SDGs: Indicator 11.3.1 | Land Portal

Ratio of land consumption rate to population growth rate


Last updated on 1 February 2022

This indicator is currently classified as Tier II. The United Nations Human Settlements Programme (UN-Habitat).

Unit of measureThe unitless indicator is measured as a ratio of the consumption rate (%) and population growth rate (%).


Why is this indicator important?

Urban areas are expected to grow considerably in the coming years. Many cities around the world have vast urban expansion plans. Urban sprawl can increase CO2 emissions and pose a threat to people and the planet. High rates of urban densification without adequate provision of infrastructure also results in diverse urban challenges. Urban expansion needs to be done efficiently and inclusively to ensure sustainable land use and management.

This indicator allows decision makers to track and manage urban growth and therefore allows them to promote land use efficiency in this context. In sum, it ensures that the SDGs adequately address the wider dimensions of space and land and provides a foundation for achieving other sustainable development goals, including those pertaining to health, food security, energy and climate change.


How is the indicator measured and monitored?

Several sources of information are required for the indicator computation, including multi-temporal satellite imagery through remote sensing and geospatial analysis processes as well as population data from censuses and surveys. Data for developed urban land is usually available from the urban planning units of cities and, where lacking, can be generated from openly and freely available satellite imagery. 

Within the defined city/ urban area boundaries, the changes in built up areas over time are used to estimate the land consumption rate. The use of this measure accounts for aspects such as “newly developed”, "partially developed” and/or “redeveloped” land.  According to the metadata document, defining the city or urban area poses a challenge since quite often land consumption through urbanization processes happen outside official municipality boundaries. The interpretation of the results is limited in cases with negative or zero growth. In addition, multiple city aggregations may lead to wrong interpretations.


By Anne Hennings, peer-reviewed by Dennis Mwaniki, Spatial Data Expert at UN-Habitat’s Data and Analytics Unit.


Official indicator data

The indicator is measured as a ratio of the consumption and population growth rate. The land consumption rate indicates at which rate urbanized land or land occupied by a city/urban area changes during a period of time (usually one year), expressed as a percentage of the land occupied by the city/urban area at the start of that time.

No official data is currently available.



Other related indicators on Land Portal

In addition to the official indicator data, the following indicators provide information on urban expansion and related land use planning questions.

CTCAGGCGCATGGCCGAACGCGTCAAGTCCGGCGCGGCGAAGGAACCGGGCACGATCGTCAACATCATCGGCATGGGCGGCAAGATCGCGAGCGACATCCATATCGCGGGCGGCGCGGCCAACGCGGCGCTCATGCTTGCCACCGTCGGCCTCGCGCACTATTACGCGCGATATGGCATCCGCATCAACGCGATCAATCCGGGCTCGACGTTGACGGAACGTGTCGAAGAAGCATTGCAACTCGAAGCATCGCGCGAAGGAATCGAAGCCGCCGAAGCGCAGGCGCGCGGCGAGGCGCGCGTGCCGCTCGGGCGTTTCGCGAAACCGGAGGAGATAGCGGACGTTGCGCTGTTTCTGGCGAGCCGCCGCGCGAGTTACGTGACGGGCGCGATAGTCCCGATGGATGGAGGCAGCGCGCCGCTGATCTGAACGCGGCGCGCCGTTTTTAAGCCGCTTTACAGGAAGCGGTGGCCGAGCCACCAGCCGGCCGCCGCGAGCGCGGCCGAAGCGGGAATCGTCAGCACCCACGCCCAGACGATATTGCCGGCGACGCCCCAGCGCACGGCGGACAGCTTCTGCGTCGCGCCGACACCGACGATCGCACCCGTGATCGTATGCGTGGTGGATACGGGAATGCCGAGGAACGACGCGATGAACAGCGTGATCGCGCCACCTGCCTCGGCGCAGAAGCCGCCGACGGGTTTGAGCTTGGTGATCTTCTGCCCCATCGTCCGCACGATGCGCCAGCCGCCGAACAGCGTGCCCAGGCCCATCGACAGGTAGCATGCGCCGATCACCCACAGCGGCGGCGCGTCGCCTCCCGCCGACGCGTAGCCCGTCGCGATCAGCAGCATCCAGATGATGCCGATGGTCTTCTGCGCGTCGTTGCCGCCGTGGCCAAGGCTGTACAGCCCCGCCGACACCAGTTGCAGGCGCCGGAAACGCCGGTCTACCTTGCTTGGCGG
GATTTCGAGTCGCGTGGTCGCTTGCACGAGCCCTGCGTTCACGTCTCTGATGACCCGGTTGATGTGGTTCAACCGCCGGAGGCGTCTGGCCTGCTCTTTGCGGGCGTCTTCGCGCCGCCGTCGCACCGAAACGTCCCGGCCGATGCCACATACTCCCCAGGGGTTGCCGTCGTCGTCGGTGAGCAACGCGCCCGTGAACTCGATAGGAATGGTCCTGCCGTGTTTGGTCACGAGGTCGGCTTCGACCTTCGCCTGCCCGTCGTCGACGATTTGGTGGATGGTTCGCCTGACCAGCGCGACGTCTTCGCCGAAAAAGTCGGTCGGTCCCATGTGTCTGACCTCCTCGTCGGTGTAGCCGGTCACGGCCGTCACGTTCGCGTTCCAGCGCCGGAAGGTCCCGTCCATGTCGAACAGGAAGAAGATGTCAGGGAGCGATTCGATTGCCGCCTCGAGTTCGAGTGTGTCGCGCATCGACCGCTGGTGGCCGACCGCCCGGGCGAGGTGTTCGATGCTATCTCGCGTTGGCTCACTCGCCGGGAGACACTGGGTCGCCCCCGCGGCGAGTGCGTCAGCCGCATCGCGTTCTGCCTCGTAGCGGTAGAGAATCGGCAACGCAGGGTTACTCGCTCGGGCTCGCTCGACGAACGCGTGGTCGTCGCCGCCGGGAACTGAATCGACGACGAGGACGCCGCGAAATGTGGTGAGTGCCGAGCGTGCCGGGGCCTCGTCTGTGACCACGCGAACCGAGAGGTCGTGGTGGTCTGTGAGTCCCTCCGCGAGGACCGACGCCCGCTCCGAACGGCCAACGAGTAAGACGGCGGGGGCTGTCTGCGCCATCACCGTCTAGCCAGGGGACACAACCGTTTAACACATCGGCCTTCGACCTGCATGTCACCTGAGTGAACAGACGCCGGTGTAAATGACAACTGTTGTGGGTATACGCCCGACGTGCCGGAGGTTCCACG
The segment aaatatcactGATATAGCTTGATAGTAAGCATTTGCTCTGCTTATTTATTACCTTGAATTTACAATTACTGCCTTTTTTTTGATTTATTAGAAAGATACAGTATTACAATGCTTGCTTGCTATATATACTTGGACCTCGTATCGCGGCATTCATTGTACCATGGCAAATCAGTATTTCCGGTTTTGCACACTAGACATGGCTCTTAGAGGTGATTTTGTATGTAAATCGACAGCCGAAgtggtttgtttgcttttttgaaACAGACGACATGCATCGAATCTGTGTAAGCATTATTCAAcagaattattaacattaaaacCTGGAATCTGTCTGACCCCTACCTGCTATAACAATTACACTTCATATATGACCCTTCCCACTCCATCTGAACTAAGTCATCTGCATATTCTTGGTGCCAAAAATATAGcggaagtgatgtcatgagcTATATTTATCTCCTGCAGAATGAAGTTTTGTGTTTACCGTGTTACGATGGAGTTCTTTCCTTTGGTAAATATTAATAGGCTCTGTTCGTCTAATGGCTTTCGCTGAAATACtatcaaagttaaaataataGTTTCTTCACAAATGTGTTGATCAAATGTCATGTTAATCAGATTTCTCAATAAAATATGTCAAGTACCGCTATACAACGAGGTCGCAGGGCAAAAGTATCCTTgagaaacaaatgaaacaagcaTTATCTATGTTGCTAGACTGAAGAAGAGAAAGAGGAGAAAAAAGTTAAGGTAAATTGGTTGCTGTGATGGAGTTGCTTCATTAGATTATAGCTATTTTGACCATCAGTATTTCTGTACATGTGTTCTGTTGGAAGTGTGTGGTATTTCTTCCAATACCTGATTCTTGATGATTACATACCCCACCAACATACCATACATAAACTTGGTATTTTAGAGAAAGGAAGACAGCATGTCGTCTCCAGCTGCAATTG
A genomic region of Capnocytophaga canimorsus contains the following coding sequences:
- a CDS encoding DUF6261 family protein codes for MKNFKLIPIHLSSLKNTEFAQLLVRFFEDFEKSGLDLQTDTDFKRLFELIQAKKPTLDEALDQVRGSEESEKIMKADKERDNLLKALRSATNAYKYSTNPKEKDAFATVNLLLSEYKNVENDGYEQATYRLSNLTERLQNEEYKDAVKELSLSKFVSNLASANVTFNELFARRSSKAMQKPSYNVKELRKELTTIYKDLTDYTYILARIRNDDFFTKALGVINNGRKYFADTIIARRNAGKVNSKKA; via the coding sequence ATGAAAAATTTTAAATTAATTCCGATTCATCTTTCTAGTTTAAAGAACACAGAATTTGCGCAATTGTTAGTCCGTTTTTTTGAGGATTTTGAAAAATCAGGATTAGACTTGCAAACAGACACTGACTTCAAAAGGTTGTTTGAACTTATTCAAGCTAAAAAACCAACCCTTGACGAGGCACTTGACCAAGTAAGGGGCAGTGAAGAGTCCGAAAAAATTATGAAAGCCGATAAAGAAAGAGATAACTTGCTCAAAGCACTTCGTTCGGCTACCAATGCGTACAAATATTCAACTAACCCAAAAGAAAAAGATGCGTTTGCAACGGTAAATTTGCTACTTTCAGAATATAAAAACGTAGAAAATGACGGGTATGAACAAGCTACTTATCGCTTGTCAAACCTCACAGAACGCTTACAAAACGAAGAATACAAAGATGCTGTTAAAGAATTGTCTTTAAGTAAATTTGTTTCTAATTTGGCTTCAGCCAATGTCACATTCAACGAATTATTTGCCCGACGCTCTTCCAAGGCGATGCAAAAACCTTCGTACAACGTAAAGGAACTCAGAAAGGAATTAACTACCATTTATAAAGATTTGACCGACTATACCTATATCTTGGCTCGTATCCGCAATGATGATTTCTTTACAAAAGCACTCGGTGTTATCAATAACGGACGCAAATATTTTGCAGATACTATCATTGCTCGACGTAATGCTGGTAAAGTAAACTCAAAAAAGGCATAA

Land use planning guides expansion in other cities measured on a scale from A - which stands for good practices - to D - reflecting weak practices.

Measurement unit: 
Index (A; D)

Land use planning guides expansion in the largest city measured on a scale from A - which stands for good practices - to D - reflecting weak practices.

Measurement unit: 
Index (A; D)

Population growth (annual %) is the exponential rate of growth of midyear population from year t-1 to t, expressed as a percentage.

Measurement unit: 
Percentage (%)

Process for urban expansion clear, public, respects rights measured on a scale from A - which stands for good practices - to D - reflecting weak practices.

Measurement unit: 
Index (A; D)

Urban population refers to the share (%) of people living in Urban areas as defined by national statistical offices. It is calculated as the ratio between Rural Population and Total Population.

Measurement unit: 
Percentage (%)

SDG Land Tracker

Goal 11: Sustainable cities and communities
Target 11.3: By 2030, enhance inclusive and sustainable urbanization and capacity for participatory, integrated and sustainable human settlement planning and management in all countries

Indicator details

Tier 2

The indicator is conceptually clear, has an internationally established methodology and standards are available, but data is not regularly produced by countries.

Custodian agency: 

The United Nations Environment Programme (UNEP) is the leading global environmental authority that sets the global environmental agenda, promotes the coherent implementation of the environmental dimension of sustainable development within the United Nations system and serves as an authoritative advocate for the global environment.

UNEP work encompasses:

  • Assessing global, regional and national environmental conditions and trends

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